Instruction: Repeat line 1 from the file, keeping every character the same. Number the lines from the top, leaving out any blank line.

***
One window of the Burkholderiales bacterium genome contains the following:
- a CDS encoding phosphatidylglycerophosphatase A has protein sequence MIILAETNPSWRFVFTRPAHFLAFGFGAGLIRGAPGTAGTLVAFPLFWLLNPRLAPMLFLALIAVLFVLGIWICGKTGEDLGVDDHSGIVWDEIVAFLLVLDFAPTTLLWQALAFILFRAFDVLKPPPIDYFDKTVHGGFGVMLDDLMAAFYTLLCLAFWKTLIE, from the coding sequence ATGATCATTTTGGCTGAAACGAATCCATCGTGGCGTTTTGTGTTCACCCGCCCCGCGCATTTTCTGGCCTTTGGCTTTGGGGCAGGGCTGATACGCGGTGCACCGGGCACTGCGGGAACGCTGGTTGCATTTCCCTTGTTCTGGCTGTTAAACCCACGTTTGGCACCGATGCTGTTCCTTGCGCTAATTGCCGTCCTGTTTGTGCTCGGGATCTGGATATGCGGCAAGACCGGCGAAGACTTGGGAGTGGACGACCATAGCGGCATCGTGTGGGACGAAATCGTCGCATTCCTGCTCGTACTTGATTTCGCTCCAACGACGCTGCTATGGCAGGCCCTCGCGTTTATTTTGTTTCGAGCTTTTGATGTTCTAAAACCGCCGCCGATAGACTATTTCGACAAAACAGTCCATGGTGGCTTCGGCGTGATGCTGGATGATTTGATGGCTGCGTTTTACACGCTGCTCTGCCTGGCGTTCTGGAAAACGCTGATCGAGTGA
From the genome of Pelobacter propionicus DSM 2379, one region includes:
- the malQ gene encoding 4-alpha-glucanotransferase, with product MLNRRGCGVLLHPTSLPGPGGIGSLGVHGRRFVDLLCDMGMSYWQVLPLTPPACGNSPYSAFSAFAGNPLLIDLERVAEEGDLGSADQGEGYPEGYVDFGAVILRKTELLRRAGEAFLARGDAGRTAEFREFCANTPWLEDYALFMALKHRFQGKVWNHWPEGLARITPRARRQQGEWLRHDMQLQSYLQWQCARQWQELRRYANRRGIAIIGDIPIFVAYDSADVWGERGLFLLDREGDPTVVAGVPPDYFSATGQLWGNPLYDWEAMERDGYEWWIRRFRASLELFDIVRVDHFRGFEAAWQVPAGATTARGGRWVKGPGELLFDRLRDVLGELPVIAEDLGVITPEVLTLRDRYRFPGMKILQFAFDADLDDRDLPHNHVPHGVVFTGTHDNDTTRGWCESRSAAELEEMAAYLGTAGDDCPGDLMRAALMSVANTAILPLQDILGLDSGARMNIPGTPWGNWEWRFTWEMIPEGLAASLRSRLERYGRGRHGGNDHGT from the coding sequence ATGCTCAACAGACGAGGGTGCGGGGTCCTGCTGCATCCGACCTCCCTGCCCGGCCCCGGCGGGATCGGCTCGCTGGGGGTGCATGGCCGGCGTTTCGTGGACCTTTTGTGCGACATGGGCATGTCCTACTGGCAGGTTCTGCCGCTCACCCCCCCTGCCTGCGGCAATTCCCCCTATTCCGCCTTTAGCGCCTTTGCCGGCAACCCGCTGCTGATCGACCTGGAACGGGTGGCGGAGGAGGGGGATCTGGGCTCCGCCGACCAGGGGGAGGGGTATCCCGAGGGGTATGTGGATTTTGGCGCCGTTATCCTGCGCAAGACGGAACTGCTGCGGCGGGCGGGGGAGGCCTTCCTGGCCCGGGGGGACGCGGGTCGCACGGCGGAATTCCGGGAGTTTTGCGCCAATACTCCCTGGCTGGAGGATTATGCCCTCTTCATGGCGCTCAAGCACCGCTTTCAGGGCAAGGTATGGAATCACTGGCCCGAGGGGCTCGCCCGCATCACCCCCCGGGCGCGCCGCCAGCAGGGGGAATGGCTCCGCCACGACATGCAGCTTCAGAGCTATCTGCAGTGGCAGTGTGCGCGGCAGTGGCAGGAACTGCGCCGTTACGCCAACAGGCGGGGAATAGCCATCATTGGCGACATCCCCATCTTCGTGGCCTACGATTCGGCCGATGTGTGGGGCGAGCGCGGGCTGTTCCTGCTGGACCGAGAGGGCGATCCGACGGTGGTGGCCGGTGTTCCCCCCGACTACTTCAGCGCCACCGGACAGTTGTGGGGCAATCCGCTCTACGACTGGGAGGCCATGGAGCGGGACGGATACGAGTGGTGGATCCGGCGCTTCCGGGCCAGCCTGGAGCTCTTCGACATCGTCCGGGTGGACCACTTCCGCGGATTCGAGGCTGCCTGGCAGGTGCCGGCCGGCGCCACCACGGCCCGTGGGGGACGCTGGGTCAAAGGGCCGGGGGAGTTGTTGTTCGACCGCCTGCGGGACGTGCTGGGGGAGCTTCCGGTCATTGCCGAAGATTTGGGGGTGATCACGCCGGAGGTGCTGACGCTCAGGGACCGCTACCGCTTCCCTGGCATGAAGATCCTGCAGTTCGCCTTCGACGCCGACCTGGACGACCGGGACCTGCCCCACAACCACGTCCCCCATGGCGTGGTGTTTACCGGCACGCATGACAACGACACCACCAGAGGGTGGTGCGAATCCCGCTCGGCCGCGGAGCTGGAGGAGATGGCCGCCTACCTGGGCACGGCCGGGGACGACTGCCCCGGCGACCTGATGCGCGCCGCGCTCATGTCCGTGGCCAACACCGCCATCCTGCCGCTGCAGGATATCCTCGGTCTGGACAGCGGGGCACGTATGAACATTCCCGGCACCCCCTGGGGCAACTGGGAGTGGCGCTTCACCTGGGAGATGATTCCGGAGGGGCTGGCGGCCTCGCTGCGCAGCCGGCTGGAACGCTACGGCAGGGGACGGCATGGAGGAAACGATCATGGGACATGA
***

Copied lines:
One window of the Burkholderiales bacterium genome contains the following: